Positive & Negative
Inverting the old model
I hope that all is well with you and yours.
The past seven days have been, shall we say, interesting. Not the part that involves packing one’s entire life into a billion different boxes (while our nine-month-old daughter is sick with what a certain kind of person would label man flu), but because a number of arguments that I have made for years is starting to make it into the broader public discourse.
To illustrate, more and more fellow practitioners are waking up to the commercial reality of eCommerce that James and I have been highlighting for a very long time. One might wonder what took them so long, but at least they are moving past the silliness of digital FOMO. Armchair academics, though, remain sound asleep; many of the conclusions of late have been of unacceptably poor intellectual standard.
Meanwhile, Byron Sharp recently made the headlines for pointing out that Binet and Field’s research is far from as robust as popularly believed. I pointed these (and more) flaws out in a subchapter in Strategy in Polemy written together with Andrew Willshire in the early months of 2020. Although ours was by no means the first, I do believe that it remains the most thorough by some margin – and the only one to date to address the fundamental issue with their core premise of emotional priming. To Byron’s credit, he saw the same issues. I know because he very graciously provided feedback on the piece before it went public.
Then there is the amiable Roger Martin’s discovery of complex adaptive systems, and his inevitable critique of traditional planning that has followed in its wake. Although I believe he occasionally draws the wrong conclusions, the importance of having someone of Martin’s undeniable stature point out the complexity-ignorance of modern strategic management should not be understated. Even Alexander Osterwalder, whose reductionist work is almost entirely contradicted by the implications, appears to have changed his ways. (It might also be, of course, that he fails to grasp the implications as they concern himself, a rather common mistake).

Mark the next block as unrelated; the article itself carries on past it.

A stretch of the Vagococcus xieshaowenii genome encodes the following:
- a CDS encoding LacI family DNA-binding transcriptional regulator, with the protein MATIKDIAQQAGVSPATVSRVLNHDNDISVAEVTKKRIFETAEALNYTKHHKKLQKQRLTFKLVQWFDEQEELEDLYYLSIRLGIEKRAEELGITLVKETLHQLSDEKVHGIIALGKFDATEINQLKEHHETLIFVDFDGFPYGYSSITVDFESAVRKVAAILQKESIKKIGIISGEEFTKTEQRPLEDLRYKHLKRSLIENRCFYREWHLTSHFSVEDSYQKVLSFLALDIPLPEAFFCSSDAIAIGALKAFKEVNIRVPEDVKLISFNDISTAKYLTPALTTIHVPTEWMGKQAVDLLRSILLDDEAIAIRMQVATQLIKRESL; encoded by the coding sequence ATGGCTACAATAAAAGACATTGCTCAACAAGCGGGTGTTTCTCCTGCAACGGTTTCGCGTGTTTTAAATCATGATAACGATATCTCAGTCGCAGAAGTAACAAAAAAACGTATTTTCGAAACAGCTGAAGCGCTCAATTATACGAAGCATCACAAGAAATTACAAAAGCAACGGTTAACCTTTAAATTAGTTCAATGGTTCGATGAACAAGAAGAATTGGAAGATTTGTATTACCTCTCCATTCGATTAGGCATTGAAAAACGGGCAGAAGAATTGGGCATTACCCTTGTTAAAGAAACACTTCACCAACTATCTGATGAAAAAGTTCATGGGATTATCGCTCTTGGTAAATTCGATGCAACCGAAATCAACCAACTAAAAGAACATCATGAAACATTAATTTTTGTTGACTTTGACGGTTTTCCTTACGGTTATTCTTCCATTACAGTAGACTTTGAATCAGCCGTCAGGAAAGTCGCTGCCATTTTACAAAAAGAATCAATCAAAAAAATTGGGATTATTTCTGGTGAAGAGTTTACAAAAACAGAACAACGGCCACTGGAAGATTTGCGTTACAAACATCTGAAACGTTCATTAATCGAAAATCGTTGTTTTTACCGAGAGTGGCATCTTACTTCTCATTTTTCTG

Either way, as someone who has spent most of his career critically examining the status quo in search for better ways of doing things, I find it all very encouraging.
Today’s topic, at least applied to strategy, follows a similar pattern. When I first began publicly arguing for the inversion of the old model, more than a few people scoffed at me (Gary Forss and Paul Bailey being notable and supportive exceptions). Today, as companies scramble to mitigate cost structures, they also begin to see the undeniable importance of strategic resilience.
What on earth is he on about?
In May last year, I wrote a newsletter on the difference between robustness and resilience. To sum the piece up in very simple terms, one might see it as that between making a big bet and ensuring that one can make another bet tomorrow; robustness is the ability to withstand a hit, resilience is the ability to stand up again once you have been knocked on your ass.
“In essence, it means that 100 people each falling one meter is not the same thing as one person falling 100 meters. The probability of success for a large sample does not apply to the individual if there are potential points of no return; a person going bust does not affect the game for other players, but it eliminates the game for the individual.